by Joe Siegel
Openly gay Democratic presidential candidate Pete Buttigieg has retracted his criticism of LGBTQ media after a backlash from media outlets and others in the community.
Buttigieg made his initial comments during his interview on “The Clay Cane Show” on the SiriusXM Urban View channel. Cane, who is gay, asked, “I’m sure you’ve heard this before in LGBT circles that more masculine-presenting men have more access. How different would it be if you were, quote-unquote, more effeminate?”
“It’s tough for me to know,” Buttigieg replied. “I just am what I am, and, you know, there’s going to be a lot of that. That’s why I, I can’t even read the LGBT media anymore, because it’s all, ‘He’s too gay, not gay enough, wrong kind of gay.’ All I know is that life became a lot easier when I just started allowing myself to be myself and I’ll let other people write up whether I’m ‘too this’ or ‘too that.’”
Buttigieg later admitted he had “a grumpy moment” before acknowledging both the importance of queer media and that criticisms of his sexuality come from sources other than LGBTQ media.
Kevin Naff, editor of the Washington Blade, responded to Buttigieg’s criticism in an e-mail sent to his campaign staff: “Contrary to his assertion, we have not criticized him for ‘not being gay enough.’ The two stories I’ve seen in that vein were in Slate and Vice — mainstream outlets. I hope he will correct these offensive remarks and not join the dangerous ‘Fake News’ media attacks that have endangered the lives of many working journalists.”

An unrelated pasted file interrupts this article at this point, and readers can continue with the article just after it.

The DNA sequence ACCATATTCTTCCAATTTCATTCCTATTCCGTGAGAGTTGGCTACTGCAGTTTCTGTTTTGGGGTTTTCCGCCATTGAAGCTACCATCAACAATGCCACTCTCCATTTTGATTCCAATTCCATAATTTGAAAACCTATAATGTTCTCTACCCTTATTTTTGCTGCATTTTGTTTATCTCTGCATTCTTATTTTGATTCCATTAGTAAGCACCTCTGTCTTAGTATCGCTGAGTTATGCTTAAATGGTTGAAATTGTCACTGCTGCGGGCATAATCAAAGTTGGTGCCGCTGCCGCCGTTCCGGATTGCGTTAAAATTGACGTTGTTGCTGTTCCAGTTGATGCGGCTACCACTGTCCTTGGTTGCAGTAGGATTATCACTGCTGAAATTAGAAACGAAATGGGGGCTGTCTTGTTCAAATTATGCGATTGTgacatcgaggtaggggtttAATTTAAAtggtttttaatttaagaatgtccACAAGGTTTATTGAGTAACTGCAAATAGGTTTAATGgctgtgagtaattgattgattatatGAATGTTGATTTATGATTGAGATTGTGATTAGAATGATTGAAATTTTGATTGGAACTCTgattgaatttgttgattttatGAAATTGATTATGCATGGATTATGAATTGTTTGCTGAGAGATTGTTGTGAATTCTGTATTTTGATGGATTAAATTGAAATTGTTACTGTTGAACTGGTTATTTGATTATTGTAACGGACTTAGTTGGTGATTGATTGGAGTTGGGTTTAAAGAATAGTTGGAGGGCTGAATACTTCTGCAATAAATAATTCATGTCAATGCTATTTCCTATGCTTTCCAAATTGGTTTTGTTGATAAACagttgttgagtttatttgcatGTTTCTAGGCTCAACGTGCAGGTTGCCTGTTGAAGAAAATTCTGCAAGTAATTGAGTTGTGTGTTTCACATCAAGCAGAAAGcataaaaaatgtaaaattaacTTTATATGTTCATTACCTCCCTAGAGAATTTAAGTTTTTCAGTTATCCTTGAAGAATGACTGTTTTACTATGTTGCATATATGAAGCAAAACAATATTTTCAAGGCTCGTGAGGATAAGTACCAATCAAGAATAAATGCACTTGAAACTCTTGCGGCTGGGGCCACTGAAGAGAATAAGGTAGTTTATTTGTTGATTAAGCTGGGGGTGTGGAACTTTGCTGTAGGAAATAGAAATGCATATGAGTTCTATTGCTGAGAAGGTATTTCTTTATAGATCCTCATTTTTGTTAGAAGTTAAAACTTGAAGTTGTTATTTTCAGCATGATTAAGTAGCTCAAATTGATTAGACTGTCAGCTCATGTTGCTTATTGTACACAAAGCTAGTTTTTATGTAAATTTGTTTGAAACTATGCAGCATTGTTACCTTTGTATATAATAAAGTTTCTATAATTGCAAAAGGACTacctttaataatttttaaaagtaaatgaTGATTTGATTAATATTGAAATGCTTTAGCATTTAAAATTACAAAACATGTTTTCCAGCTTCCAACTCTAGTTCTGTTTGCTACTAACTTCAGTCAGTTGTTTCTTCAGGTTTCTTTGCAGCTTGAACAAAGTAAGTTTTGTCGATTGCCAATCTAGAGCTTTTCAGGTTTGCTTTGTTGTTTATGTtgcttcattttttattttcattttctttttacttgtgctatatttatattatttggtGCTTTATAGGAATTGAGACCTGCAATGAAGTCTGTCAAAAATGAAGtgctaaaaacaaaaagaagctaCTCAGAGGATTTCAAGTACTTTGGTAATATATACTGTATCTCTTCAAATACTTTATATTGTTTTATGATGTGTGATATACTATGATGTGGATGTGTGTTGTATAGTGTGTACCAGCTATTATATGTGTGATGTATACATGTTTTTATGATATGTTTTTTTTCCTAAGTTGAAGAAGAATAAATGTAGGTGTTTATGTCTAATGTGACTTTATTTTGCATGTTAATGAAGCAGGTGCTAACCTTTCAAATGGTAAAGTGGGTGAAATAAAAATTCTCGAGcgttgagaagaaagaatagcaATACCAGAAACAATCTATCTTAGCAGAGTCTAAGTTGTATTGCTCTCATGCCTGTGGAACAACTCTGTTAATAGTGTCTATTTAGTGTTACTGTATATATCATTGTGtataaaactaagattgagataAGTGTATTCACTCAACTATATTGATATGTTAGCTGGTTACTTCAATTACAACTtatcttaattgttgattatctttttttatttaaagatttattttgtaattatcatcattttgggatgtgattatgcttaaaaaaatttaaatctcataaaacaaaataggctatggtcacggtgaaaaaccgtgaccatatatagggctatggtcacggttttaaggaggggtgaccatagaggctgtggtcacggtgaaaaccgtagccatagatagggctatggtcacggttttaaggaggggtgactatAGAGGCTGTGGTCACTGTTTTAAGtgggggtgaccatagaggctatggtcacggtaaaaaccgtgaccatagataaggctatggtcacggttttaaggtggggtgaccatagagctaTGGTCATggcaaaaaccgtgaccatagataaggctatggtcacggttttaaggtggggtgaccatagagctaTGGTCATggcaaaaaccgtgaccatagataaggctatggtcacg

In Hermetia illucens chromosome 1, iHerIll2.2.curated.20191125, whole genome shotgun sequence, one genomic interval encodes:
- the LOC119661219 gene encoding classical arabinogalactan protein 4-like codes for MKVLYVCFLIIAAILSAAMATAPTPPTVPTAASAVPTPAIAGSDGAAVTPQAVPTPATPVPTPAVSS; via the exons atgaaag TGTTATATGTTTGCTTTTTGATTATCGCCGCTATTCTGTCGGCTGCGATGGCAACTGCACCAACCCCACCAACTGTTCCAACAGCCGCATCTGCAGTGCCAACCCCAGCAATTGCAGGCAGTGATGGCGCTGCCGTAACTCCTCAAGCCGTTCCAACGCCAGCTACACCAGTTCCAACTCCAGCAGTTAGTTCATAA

Mark Ariel, publisher of Los Angeles’ The Fight, was willing to cut Buttigieg some slack.
“I can understand the annoyance of reading somewhere that you’re not ‘gay enough,’ and that most likely was written in some LGBTQ media outlets,” Ariel said. “The Fight has always been very supportive of Mayor Pete, and we will continue to be supportive. Beyond the fact that he is the first gay candidate to make it this far, we are more or less aligned with his views.”
Leo Cusimano, editor of Dallas Voice, said the newspaper had “not done any reporting on Pete Buttigieg’s ‘level of gayness’ and whether he is too gay or not gay enough.”
Cusimano remains supportive of Buttigieg’s candidacy: “Pete is very intelligent and, as I have investigated his candidacy further, it has become obvious to me that he has exhausted every talent and effort in his research of the issues.”
Some LGBTQ journalists, such as Diane Anderson-Minshall, editorial director of The Advocate and Chill magazines, believe Buttigieg is under pressure to represent the entirety of the LGBTQ community.
“I suspect though that [Buttigieg] is a bit on edge because he knows that just as President Barack Obama was the man to make it for African-Americans, Pete is just the kind of LGBTQ candidate that will become the first of us to make it to the White House,” Anderson-Minshall said. “He’s a white, Christian, upper-middle-class, monogamous, non-threatening, and easy on the eyes man with a homespun Midwest sensibility that makes people like him.”
(Read Diane Anderson-Minshall’s guest commentary on this issue below.)
I tried to get an interview with Buttigieg. No response. I've been trying to get on his press distribution list. No response. I tried to get a press pass to attend a local rally. No response. We haven't done any reporting on Buttigieg because we have absolutely no access to him. If we did, we'd talk to him about his political experience, his military experience, his economic plans and how he'd restore some of the rights that have been stripped from the LGB and especially T community under Trump. If he's afraid of that coverage, he doesn't deserve our support.